You can point to pictures in Spanish stories for kids to help them learn vocabulary. As you read Nos vamos a Mexico, use complete sentences with verbs like veo and hay: Veo el tren. Hay muchas guitarras. If the vocabulary is new, just point to the words as you say the sentences. When your child knows the words, you can ask ¿Dónde está..?, ¿Ves…? and ¿Puedes encontrar…?
These words are used in the text on the indicated pages and also appear in the illustrations:
el castillo de arena
los fuegos artificiales
Use the illustrations to reinforce and expand vocabulary by pointing out items not mentioned in the story.
You can point to illustrations in Spanish stories for kids to help them learn vocabulary even if the words are not in the text. Point to items in the pictures using complete sentences with verbs like veo and hay: Veo los peces. Hay plátanos. If the vocabulary is new, just point to the words as you say the sentences. When your child knows the words, you can ask ¿Dónde está..?, ¿Ves…? and ¿Puedes encontrar…?
los lentes de sol
la mujer con flores
Play Me gusta el color…
Once your child is familiar with the book, play the guessing game Me gusta el color…to talk about the illustrations and colors. To play, when you finish reading the text on a page choose something that appears on that page (without saying what it is) and say its color, for example, Me gusta el color rosado. Your child points to pink things on the page until she finds the thing you are thinking of. If you want to be sure your child understands the color word you are using, point to something in your surroundings or on the cover to clarify. On the next page it is your child’s turn to say Me gusta el color…
Point out the rhyming words in the story.
Once children are familiar with the story, help them identify the rhyming words on each page.
In English, children learn to recognize what is called perfect rhyme, or true rhyme, where the vowel and consonant sounds are the same from the stressed vowel on. These will be the easiest rhymes for them to hear in Spanish. In the story, you will find these pairs of perfect rhyming words: puente-siente, conocer-doquier, antiquísimo-bellísimo, pies-vez, mercados-desplegados, emoción-canción, impaciencia-independencia, ver-placer, terminar-contar.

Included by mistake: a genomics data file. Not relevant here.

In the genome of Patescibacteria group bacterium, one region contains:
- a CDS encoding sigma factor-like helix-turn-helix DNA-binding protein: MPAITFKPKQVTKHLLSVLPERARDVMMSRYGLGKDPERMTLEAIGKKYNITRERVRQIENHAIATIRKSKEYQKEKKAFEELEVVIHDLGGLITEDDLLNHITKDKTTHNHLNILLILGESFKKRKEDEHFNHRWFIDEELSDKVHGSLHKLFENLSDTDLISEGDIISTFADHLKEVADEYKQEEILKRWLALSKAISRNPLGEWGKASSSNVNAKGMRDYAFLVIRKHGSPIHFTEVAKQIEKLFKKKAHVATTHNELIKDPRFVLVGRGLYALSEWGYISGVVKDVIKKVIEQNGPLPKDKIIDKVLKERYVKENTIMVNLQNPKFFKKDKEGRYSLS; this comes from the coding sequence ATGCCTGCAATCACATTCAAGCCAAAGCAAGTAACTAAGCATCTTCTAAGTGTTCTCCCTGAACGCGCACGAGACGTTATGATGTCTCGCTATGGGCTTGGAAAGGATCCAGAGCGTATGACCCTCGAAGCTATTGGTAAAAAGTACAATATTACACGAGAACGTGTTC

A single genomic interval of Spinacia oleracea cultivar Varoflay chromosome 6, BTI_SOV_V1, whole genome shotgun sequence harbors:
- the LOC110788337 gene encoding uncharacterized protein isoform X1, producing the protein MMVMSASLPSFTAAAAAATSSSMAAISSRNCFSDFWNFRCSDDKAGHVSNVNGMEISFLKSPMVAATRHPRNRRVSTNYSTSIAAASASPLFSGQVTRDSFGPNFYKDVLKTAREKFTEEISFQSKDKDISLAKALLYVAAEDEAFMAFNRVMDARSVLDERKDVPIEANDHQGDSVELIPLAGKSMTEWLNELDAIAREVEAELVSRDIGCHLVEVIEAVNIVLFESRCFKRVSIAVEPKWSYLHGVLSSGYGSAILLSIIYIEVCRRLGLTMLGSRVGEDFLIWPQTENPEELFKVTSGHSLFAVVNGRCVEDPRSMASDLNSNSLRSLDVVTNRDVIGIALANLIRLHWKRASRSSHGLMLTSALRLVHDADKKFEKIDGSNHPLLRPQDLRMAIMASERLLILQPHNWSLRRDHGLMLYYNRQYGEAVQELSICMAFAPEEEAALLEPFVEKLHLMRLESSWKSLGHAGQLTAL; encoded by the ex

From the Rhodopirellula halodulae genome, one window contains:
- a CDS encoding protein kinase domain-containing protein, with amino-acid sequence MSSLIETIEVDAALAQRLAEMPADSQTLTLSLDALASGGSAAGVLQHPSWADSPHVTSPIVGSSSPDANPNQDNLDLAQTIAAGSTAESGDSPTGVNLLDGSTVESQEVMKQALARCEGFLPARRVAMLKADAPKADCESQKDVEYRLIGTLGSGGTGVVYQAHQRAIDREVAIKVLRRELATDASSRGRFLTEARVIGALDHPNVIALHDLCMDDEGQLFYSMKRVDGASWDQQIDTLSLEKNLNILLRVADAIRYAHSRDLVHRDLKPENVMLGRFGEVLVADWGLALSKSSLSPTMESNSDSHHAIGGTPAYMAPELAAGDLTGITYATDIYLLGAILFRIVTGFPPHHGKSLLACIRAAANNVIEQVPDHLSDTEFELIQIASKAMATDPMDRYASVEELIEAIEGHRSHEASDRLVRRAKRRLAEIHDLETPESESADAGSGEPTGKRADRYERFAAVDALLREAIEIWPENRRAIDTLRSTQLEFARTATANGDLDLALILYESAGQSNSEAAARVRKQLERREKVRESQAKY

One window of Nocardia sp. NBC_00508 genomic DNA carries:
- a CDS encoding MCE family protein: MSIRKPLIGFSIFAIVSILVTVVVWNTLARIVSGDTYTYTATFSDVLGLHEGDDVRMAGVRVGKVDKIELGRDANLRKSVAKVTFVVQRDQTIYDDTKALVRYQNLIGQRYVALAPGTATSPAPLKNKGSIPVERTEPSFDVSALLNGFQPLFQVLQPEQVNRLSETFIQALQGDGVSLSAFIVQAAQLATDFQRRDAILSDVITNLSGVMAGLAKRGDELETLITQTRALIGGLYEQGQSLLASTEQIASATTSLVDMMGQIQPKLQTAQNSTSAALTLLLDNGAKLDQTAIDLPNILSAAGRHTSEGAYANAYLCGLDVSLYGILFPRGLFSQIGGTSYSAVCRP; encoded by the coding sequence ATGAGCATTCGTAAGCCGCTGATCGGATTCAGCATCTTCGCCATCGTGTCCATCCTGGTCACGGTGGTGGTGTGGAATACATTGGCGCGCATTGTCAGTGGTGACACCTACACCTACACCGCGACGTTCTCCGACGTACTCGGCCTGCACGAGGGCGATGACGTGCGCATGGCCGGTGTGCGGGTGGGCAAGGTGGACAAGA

Another type of rhyme, assonant rhyme, is very common in Spanish. Beginning with the stressed syllable, the vowel sounds in each syllable are the same, but the consonants do not have to be the same. So, the words hierba and pierda rhyme and so do ola and hoja. In the story, you will find these pairs of words with assonant rhyme: arena-ballenas, monarcas-abarcan. This kind of rhyme is common in Spanish stories for kids, so it is worth pointing out to children learning the language.
Use related words to reinforce and expand vocabulary – Printable Activity
Many of the words in the story are used with another word that has a related meaning. Helping children see the association reinforces their understanding of both words. The pairs of related words below are used together in the text.
Here is a printable activity with the same pairs. Children can do the activity as you reread the story.
mariposas – alas
pirámide – antiquísimo
ballenas – agua
tren – puente
guitarra – música
mercado – mercancía
bailarinas – girar
bandera – tricolor
Play ¿Qué está diciendo…?
A family with a mother, a father, a boy, a girl, and a baby appears in all the illustrations. In this game, you imagine what the members of the family are saying. For example, the first pages are a beach scene. The father is standing with the girl and pointing, so you could say El papá dice, “¡Mira, ballenas!” This is a great way to take advantage of the wonderful illustrations to practice lots of common phrases and verbs.
Use the information at the end of the book to learn more about Mexico.
Share the information about Mexican geography, history and culture. You may want to focus on an upcoming holiday and look for photographs of the celebration. Help children make connections and draw parallels with other countries as they learn about the native people of Mexico and the country’s struggle for independence.